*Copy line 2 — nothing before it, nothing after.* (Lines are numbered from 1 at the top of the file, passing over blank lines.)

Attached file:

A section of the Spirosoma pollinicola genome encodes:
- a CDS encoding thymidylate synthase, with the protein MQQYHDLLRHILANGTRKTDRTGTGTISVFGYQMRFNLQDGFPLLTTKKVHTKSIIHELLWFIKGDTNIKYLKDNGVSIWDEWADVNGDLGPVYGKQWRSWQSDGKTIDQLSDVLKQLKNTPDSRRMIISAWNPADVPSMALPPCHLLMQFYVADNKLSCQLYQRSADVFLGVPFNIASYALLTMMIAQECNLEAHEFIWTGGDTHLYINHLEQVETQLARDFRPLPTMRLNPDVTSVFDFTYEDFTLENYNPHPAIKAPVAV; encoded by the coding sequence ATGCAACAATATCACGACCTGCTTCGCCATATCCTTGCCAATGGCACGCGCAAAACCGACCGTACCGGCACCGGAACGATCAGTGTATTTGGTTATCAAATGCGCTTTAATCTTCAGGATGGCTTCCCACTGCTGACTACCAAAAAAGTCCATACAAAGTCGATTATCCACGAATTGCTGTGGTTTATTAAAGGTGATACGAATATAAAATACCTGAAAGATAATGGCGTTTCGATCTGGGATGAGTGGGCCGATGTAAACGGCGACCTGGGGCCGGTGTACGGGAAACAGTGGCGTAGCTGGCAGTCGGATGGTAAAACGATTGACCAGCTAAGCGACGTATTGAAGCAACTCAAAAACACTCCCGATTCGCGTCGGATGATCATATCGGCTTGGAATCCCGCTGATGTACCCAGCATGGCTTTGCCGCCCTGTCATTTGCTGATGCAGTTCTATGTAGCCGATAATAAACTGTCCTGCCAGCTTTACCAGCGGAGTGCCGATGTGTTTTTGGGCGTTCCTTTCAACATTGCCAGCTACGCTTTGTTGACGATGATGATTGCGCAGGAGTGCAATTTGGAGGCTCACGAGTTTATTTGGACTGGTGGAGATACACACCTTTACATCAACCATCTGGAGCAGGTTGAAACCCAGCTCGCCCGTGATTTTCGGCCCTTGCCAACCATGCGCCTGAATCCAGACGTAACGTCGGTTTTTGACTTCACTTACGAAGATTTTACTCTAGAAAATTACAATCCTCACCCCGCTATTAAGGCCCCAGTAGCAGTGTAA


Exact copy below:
- a CDS encoding thymidylate synthase, with the protein MQQYHDLLRHILANGTRKTDRTGTGTISVFGYQMRFNLQDGFPLLTTKKVHTKSIIHELLWFIKGDTNIKYLKDNGVSIWDEWADVNGDLGPVYGKQWRSWQSDGKTIDQLSDVLKQLKNTPDSRRMIISAWNPADVPSMALPPCHLLMQFYVADNKLSCQLYQRSADVFLGVPFNIASYALLTMMIAQECNLEAHEFIWTGGDTHLYINHLEQVETQLARDFRPLPTMRLNPDVTSVFDFTYEDFTLENYNPHPAIKAPVAV; encoded by the coding sequence ATGCAACAATATCACGACCTGCTTCGCCATATCCTTGCCAATGGCACGCGCAAAACCGACCGTACCGGCACCGGAACGATCAGTGTATTTGGTTATCAAATGCGCTTTAATCTTCAGGATGGCTTCCCACTGCTGACTACCAAAAAAGTCCATACAAAGTCGATTATCCACGAATTGCTGTGGTTTATTAAAGGTGATACGAATATAAAATACCTGAAAGATAATGGCGTTTCGATCTGGGATGAGTGGGCCGATGTAAACGGCGACCTGGGGCCGGTGTACGGGAAACAGTGGCGTAGCTGGCAGTCGGATGGTAAAACGATTGACCAGCTAAGCGACGTATTGAAGCAACTCAAAAACACTCCCGATTCGCGTCGGATGATCATATCGGCTTGGAATCCCGCTGATGTACCCAGCATGGCTTTGCCGCCCTGTCATTTGCTGATGCAGTTCTATGTAGCCGATAATAAACTGTCCTGCCAGCTTTACCAGCGGAGTGCCGATGTGTTTTTGGGCGTTCCTTTCAACATTGCCAGCTACGCTTTGTTGACGATGATGATTGCGCAGGAGTGCAATTTGGAGGCTCACGAGTTTATTTGGACTGGTGGAGATACACACCTTTACATCAACCATCTGGAGCAGGTTGAAACCCAGCTCGCCCGTGATTTTCGGCCCTTGCCAACCATGCGCCTGAATCCAGACGTAACGTCGGTTTTTGACTTCACTTACGAAGATTTTACTCTAGAAAATTACAATCCTCACCCCGCTATTAAGGCCCCAGTAGCAGTGTAA